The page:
The Financial Fairness podcast
Episode Seven: A Minimum Income Guarantee for Scotland
Guest: Russell Gunson, Head of Policy and Research at the Robertson Trust
In this episode we are joined by Russell Gunson, Head of Policy and Research at the Robertson Trust to discuss the Minimum Income Guarantee for Scotland. It's a fairly new and is aiming to improve living standards across the board. The Minimum Income Guarantee, is the simple idea that there should be a minimum level of income beneath which nobody in Scotland is allowed to fall. Listen to Russell tell Mubin how it would work in Scotland and how far they are to making the Minimum Income Guarantee a reality.
Mubin: Welcome to the Financial Fairness podcast with me Mubin Haq.
In today’s episode we’ll be talking about the Minimum Income Guarantee in Scotland. I’m joined by Russell Gunson, formerly Head of IPPR Scotland and now Head of Policy and Research at the Robertson Trust and he’s been central to the development of this idea.
We’ll explore what the Minimum Income Guarantee is and how far he’s got with building support for implementing it in Scotland.
Thanks for joining us, Russell. The Minimum Income Guarantee may not be a concept many of us are familiar with, it's fairly new and is aiming to improve living standards across the board. But before we get into that, can you set the scene a bit in terms of what living standards are like in Scotland, especially in comparison to the rest of the UK?
Russell: Yeah. So I think you've seen across the UK, a period for the last 20 years or so, of something we've never seen before. So, an unprecedented length of time where living standards have pretty much stagnated. So, by that we mean real wages have stayed dropped and come back up, but they haven't increased, disposable incomes the same, poverty rates, of course, across the UK have begun to go through the roof over that period of time after big drops in the early noughties, late 90s. We've seen that reverse, almost completely reverse, certainly to a large extent. And Scotland has had many of those trends. So you know, whilst on many measures, Scotland is slightly better than the rest of the UK, so we have slightly lower poverty rates, we have lower levels of low paid work, our average wages are around the same as average wages in the UK. So, we've got some signs that are actually marginally better than the rest of the UK. If you were to compare Scotland to other countries, you know, similar sized countries like Denmark or some of the Nordics or the rest of Europe, you would be pretty shocked at the high levels of inequality and disadvantage that you see. So, it's a complicated picture. Compared to the rest of the UK we're sort of best of the rest outside of the Southeast of England, and arguably better than the rest in terms of inequality rates. But compared to outside of the UK, we do not have a strong record at all.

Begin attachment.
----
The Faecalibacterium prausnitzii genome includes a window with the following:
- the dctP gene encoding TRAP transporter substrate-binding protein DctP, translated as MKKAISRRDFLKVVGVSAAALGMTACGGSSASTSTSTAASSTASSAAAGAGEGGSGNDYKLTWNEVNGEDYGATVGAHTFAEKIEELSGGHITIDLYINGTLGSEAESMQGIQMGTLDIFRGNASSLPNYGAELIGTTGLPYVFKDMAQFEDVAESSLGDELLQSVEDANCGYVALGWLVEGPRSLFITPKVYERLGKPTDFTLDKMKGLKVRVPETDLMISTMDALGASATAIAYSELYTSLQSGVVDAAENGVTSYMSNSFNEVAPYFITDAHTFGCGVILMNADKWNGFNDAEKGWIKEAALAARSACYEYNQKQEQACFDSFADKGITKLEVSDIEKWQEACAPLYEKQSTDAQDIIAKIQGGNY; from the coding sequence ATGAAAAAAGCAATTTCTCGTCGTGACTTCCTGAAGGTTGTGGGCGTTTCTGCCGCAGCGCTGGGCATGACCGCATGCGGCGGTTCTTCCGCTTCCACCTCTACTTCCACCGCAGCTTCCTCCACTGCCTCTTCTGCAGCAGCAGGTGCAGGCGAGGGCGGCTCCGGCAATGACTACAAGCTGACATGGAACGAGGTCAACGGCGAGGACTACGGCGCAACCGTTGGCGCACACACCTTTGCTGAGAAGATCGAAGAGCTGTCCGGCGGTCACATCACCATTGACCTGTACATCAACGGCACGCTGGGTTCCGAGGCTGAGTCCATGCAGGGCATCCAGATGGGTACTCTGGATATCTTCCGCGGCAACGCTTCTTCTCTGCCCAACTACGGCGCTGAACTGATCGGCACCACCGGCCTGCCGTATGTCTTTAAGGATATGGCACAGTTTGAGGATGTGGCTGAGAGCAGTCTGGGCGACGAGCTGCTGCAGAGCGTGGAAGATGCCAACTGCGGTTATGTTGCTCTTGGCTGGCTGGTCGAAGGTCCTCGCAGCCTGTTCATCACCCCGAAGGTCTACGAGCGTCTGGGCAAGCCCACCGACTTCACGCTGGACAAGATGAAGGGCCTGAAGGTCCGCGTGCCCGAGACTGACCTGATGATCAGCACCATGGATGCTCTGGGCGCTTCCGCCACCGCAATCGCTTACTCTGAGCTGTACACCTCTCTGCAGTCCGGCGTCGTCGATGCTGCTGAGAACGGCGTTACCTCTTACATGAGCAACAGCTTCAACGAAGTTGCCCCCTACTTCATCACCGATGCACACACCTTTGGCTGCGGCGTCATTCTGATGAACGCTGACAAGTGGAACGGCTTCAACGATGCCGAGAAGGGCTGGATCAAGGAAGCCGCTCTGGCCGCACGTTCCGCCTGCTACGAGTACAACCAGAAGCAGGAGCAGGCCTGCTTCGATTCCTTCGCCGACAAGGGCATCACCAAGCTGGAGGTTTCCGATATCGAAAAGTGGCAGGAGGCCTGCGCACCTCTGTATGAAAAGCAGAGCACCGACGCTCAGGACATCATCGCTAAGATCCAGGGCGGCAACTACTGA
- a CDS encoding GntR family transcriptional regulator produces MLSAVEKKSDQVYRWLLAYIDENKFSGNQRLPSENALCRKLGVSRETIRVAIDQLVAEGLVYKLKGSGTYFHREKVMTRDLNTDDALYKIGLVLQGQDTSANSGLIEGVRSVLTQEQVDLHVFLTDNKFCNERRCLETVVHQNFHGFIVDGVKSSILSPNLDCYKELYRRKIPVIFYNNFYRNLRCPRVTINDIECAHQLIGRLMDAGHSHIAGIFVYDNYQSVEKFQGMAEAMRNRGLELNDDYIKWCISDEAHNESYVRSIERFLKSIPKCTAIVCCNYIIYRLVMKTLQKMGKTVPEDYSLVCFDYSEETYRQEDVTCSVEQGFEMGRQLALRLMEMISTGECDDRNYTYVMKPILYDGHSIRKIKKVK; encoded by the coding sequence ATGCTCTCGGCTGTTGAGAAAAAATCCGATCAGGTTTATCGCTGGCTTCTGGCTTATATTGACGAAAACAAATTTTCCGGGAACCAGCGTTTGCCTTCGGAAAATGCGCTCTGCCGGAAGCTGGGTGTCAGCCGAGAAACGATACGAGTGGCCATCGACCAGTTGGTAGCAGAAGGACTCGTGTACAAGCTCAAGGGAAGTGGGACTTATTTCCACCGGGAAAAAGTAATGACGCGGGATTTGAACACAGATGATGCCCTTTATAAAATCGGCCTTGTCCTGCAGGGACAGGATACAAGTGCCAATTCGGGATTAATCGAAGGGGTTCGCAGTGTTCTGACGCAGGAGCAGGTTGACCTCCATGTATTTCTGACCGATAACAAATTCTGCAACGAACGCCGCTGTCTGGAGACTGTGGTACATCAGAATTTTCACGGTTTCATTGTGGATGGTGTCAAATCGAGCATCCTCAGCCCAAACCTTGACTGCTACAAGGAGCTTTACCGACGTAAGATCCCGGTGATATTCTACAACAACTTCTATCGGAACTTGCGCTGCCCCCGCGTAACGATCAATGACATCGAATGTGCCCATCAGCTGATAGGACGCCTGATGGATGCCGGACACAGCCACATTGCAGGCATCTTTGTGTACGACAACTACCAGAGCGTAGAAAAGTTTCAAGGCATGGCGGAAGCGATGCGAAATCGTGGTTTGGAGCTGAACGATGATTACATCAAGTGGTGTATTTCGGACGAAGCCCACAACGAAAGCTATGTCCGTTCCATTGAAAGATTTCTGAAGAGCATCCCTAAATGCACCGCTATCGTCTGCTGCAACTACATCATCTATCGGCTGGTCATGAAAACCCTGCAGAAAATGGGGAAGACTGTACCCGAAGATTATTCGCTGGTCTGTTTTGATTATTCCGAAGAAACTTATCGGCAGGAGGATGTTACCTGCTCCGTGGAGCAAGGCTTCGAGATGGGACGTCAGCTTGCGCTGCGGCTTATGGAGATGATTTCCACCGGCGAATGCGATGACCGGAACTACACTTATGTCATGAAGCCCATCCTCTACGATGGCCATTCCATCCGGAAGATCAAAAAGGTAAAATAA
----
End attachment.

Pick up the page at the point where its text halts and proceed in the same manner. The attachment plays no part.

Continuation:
Mubin: As you say on some areas, I think particularly housing, isn't it, there's a marked difference in terms of housing costs.
Russell: Yeah, actually, housing isn't putting lots and lots of people over the poverty line in Scotland. Now, some of that is down to the market, the broader sort of housing market in Scotland hasn't been as hot, as in England, and in the rest of UK. There are pockets just like in the rest of the country where that is the case in Scotland. But also some of that's down to policy choices, social housing has been a big theme for 5, 10, 15 years really since devolution. And what you're seeing is that that's showing through the poverty rates and through more broadly, housing costs in Scotland. You can see that government action is beginning to make a difference in some small ways.
Mubin: Recently, I had on the podcast, Paul Lewis, who hosts Radio Four’s Money Box programme, and he had this acronym TABIS, ‘Things Are Better In Scotland’ - probably not the weather - does that resonate with you?
Russell: TABIS. That's a new one, a new one on me, I like it, I think, yes, is the very short answer. So, there are things to be positive about in Scotland and to reinforce and to be proud of. So the new social security payment using the new powers that were devolved to Scotland, just in the middle of the last decade, called the Scottish Child Payment. It provides 25 pounds a week to low-income families per child. And you are seeing a difference on the back of that in terms of the levels of struggle that low-income families are facing in Scotland, it's still high - but there are beginnings of hints that there are quite large differences opening up between Scotland and the rest of the UK.